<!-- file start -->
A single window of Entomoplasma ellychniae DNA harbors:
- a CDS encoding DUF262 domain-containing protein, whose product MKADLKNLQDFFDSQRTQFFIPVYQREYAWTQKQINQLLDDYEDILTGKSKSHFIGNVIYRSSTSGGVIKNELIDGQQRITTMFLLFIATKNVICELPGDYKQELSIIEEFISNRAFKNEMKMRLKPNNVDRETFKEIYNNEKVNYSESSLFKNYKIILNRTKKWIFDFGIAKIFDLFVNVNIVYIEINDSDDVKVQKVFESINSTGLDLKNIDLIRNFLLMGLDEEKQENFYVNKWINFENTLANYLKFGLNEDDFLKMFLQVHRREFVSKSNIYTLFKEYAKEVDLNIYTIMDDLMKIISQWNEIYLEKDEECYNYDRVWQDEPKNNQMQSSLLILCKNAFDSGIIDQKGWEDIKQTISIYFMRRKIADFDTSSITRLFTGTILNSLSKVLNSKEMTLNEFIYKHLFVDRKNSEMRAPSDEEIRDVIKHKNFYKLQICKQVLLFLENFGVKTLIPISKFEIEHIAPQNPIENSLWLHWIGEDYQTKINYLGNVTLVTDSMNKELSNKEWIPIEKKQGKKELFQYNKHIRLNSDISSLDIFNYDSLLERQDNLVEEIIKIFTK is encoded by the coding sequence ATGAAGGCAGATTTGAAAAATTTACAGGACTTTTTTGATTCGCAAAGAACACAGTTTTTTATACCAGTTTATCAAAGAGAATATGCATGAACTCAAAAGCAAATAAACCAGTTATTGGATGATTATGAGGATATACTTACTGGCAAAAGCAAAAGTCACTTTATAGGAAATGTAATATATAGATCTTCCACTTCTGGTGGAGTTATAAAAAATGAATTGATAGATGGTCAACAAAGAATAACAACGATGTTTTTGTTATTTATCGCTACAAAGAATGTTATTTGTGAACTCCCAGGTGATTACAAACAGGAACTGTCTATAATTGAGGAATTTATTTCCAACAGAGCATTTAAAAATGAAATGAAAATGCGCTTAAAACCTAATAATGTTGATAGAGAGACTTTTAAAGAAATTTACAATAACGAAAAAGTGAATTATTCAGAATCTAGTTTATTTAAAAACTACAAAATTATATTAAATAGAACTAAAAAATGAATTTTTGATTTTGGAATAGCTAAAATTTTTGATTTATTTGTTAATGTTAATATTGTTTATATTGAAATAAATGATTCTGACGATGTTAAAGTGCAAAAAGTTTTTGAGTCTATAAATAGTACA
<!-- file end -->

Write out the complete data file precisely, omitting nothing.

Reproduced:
A single window of Entomoplasma ellychniae DNA harbors:
- a CDS encoding DUF262 domain-containing protein, whose product MKADLKNLQDFFDSQRTQFFIPVYQREYAWTQKQINQLLDDYEDILTGKSKSHFIGNVIYRSSTSGGVIKNELIDGQQRITTMFLLFIATKNVICELPGDYKQELSIIEEFISNRAFKNEMKMRLKPNNVDRETFKEIYNNEKVNYSESSLFKNYKIILNRTKKWIFDFGIAKIFDLFVNVNIVYIEINDSDDVKVQKVFESINSTGLDLKNIDLIRNFLLMGLDEEKQENFYVNKWINFENTLANYLKFGLNEDDFLKMFLQVHRREFVSKSNIYTLFKEYAKEVDLNIYTIMDDLMKIISQWNEIYLEKDEECYNYDRVWQDEPKNNQMQSSLLILCKNAFDSGIIDQKGWEDIKQTISIYFMRRKIADFDTSSITRLFTGTILNSLSKVLNSKEMTLNEFIYKHLFVDRKNSEMRAPSDEEIRDVIKHKNFYKLQICKQVLLFLENFGVKTLIPISKFEIEHIAPQNPIENSLWLHWIGEDYQTKINYLGNVTLVTDSMNKELSNKEWIPIEKKQGKKELFQYNKHIRLNSDISSLDIFNYDSLLERQDNLVEEIIKIFTK is encoded by the coding sequence ATGAAGGCAGATTTGAAAAATTTACAGGACTTTTTTGATTCGCAAAGAACACAGTTTTTTATACCAGTTTATCAAAGAGAATATGCATGAACTCAAAAGCAAATAAACCAGTTATTGGATGATTATGAGGATATACTTACTGGCAAAAGCAAAAGTCACTTTATAGGAAATGTAATATATAGATCTTCCACTTCTGGTGGAGTTATAAAAAATGAATTGATAGATGGTCAACAAAGAATAACAACGATGTTTTTGTTATTTATCGCTACAAAGAATGTTATTTGTGAACTCCCAGGTGATTACAAACAGGAACTGTCTATAATTGAGGAATTTATTTCCAACAGAGCATTTAAAAATGAAATGAAAATGCGCTTAAAACCTAATAATGTTGATAGAGAGACTTTTAAAGAAATTTACAATAACGAAAAAGTGAATTATTCAGAATCTAGTTTATTTAAAAACTACAAAATTATATTAAATAGAACTAAAAAATGAATTTTTGATTTTGGAATAGCTAAAATTTTTGATTTATTTGTTAATGTTAATATTGTTTATATTGAAATAAATGATTCTGACGATGTTAAAGTGCAAAAAGTTTTTGAGTCTATAAATAGTACA